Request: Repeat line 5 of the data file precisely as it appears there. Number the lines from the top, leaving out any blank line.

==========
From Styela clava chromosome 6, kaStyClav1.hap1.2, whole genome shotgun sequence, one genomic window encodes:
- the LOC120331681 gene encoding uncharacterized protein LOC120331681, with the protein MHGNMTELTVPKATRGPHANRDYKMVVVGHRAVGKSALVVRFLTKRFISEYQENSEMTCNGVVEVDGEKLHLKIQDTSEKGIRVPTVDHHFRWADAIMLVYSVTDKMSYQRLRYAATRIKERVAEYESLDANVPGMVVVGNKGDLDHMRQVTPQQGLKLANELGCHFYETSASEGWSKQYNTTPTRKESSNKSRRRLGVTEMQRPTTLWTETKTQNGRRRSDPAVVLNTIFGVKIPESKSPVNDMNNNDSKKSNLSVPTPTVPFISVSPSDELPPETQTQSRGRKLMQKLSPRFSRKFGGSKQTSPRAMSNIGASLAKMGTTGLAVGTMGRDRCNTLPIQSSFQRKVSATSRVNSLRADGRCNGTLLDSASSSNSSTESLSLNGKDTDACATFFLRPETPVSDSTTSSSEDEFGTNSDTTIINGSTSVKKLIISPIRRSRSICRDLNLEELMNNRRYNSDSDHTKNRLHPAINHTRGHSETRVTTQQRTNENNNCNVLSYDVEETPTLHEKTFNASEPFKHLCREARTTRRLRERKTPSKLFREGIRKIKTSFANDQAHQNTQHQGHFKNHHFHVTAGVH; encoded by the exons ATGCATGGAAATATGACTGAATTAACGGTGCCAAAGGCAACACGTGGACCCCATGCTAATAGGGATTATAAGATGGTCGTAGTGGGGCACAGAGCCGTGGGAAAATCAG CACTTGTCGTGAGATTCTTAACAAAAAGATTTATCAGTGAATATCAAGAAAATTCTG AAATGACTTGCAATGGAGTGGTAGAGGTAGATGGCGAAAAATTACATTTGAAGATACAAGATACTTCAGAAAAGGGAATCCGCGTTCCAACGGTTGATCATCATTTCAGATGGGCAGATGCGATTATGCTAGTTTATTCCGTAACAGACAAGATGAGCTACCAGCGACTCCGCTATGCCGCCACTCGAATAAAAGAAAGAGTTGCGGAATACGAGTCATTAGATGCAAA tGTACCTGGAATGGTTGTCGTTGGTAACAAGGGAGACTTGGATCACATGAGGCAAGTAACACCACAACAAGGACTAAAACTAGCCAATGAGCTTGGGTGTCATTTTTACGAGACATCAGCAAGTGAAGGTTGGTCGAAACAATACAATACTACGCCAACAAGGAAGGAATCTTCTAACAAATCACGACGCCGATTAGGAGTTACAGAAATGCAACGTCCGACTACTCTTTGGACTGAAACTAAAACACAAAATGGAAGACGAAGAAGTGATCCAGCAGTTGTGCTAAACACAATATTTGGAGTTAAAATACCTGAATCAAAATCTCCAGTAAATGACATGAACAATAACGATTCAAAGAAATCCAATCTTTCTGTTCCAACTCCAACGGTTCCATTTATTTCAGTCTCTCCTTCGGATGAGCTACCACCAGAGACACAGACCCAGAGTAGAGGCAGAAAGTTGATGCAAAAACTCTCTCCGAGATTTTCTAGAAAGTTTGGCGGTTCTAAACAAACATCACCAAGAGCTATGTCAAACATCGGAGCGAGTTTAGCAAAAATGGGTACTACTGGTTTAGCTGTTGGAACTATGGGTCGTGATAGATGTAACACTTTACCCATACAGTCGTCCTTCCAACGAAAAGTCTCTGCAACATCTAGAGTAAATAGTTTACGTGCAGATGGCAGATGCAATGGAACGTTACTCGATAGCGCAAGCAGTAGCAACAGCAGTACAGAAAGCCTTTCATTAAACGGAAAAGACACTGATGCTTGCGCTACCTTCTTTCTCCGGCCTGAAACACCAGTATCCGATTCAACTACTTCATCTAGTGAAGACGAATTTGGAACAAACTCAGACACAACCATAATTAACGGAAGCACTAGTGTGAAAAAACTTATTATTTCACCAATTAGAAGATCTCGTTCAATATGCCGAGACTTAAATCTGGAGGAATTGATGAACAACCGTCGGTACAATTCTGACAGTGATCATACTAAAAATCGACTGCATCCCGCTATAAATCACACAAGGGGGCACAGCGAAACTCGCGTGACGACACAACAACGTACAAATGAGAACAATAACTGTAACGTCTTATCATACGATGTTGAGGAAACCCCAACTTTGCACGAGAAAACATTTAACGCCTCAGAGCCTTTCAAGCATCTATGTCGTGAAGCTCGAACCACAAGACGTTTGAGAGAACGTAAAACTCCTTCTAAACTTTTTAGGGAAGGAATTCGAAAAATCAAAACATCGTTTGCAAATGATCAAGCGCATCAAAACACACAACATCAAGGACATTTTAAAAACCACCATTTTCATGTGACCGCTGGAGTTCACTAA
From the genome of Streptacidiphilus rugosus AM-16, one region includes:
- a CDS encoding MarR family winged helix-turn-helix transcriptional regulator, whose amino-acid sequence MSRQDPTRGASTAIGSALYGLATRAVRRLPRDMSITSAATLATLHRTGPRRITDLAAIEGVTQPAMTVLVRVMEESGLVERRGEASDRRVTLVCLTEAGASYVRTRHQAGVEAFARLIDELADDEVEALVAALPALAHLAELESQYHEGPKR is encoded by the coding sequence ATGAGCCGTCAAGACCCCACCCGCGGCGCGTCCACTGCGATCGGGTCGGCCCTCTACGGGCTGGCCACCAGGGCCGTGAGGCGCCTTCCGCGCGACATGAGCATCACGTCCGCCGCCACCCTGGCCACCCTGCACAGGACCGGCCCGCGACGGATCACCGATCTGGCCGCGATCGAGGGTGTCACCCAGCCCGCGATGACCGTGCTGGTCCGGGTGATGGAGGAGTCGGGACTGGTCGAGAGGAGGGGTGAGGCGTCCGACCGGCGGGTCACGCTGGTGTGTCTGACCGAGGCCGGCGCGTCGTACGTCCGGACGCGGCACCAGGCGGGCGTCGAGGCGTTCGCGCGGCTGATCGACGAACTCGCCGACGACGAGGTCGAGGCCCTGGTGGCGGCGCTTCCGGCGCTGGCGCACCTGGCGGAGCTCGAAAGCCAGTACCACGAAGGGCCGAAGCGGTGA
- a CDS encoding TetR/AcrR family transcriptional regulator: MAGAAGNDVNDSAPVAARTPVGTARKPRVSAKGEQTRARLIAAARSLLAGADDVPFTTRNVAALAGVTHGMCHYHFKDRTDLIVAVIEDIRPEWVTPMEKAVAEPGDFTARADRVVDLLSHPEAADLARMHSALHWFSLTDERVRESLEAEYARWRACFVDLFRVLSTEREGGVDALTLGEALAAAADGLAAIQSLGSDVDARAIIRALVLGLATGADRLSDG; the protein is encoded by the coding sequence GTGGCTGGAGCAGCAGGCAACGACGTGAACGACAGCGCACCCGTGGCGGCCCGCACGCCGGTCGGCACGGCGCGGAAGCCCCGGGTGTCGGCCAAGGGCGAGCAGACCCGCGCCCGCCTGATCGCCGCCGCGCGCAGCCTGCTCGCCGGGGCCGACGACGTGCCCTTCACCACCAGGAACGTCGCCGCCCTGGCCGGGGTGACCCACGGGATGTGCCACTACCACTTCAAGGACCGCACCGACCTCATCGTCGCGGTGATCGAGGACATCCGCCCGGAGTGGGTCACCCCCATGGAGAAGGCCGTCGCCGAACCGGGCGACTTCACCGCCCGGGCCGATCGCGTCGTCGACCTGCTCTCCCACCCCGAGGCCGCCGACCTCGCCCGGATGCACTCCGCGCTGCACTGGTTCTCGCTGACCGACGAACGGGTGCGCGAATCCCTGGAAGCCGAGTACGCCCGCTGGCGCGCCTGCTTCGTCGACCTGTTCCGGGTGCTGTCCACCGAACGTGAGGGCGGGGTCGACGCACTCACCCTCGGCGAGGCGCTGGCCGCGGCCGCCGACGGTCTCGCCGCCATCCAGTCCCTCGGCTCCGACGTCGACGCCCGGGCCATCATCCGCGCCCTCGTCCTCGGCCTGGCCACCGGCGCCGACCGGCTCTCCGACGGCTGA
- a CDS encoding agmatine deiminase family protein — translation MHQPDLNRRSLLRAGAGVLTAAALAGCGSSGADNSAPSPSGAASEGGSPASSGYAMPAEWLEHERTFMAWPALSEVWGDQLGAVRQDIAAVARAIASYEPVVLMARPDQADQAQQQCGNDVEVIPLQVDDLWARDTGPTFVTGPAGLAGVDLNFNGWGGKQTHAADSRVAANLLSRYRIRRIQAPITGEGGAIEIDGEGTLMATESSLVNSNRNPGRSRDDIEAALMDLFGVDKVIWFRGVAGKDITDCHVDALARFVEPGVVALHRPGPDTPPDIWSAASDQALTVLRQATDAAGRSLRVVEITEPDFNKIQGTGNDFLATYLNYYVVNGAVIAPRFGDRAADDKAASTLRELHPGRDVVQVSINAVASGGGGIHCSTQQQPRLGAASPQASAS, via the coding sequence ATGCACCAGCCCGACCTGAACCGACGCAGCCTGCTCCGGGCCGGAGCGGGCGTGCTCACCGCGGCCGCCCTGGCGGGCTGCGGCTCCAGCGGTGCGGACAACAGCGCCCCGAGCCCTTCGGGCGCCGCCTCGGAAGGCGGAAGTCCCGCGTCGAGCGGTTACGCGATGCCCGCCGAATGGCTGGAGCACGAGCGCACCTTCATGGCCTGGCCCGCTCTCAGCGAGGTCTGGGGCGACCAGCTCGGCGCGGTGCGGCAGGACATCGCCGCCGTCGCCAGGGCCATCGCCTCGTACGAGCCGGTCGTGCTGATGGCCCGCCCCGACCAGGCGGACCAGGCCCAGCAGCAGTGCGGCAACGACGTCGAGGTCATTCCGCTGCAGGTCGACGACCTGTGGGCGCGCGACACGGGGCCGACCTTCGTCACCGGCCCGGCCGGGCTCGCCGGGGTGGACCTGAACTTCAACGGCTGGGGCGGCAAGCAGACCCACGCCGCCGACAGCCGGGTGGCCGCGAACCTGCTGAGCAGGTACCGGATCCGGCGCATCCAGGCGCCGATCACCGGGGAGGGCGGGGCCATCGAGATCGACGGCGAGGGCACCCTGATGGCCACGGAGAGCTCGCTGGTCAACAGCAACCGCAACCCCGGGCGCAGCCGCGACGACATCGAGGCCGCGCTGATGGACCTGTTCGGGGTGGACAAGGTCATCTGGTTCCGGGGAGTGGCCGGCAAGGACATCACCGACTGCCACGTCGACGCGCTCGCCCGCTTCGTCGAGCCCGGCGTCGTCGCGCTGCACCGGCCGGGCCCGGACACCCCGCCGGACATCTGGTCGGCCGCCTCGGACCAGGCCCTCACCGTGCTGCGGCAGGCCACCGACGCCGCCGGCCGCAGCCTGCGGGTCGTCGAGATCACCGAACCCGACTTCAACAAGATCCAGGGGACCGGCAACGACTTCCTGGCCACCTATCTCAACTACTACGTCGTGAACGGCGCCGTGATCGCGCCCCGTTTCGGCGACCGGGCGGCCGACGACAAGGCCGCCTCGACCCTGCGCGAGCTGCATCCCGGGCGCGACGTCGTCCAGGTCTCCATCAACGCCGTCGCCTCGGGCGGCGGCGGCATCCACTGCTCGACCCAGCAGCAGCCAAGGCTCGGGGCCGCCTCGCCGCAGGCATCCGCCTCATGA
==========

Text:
- a CDS encoding TetR/AcrR family transcriptional regulator: MAGAAGNDVNDSAPVAARTPVGTARKPRVSAKGEQTRARLIAAARSLLAGADDVPFTTRNVAALAGVTHGMCHYHFKDRTDLIVAVIEDIRPEWVTPMEKAVAEPGDFTARADRVVDLLSHPEAADLARMHSALHWFSLTDERVRESLEAEYARWRACFVDLFRVLSTEREGGVDALTLGEALAAAADGLAAIQSLGSDVDARAIIRALVLGLATGADRLSDG; the protein is encoded by the coding sequence GTGGCTGGAGCAGCAGGCAACGACGTGAACGACAGCGCACCCGTGGCGGCCCGCACGCCGGTCGGCACGGCGCGGAAGCCCCGGGTGTCGGCCAAGGGCGAGCAGACCCGCGCCCGCCTGATCGCCGCCGCGCGCAGCCTGCTCGCCGGGGCCGACGACGTGCCCTTCACCACCAGGAACGTCGCCGCCCTGGCCGGGGTGACCCACGGGATGTGCCACTACCACTTCAAGGACCGCACCGACCTCATCGTCGCGGTGATCGAGGACATCCGCCCGGAGTGGGTCACCCCCATGGAGAAGGCCGTCGCCGAACCGGGCGACTTCACCGCCCGGGCCGATCGCGTCGTCGACCTGCTCTCCCACCCCGAGGCCGCCGACCTCGCCCGGATGCACTCCGCGCTGCACTGGTTCTCGCTGACCGACGAACGGGTGCGCGAATCCCTGGAAGCCGAGTACGCCCGCTGGCGCGCCTGCTTCGTCGACCTGTTCCGGGTGCTGTCCACCGAACGTGAGGGCGGGGTCGACGCACTCACCCTCGGCGAGGCGCTGGCCGCGGCCGCCGACGGTCTCGCCGCCATCCAGTCCCTCGGCTCCGACGTCGACGCCCGGGCCATCATCCGCGCCCTCGTCCTCGGCCTGGCCACCGGCGCCGACCGGCTCTCCGACGGCTGA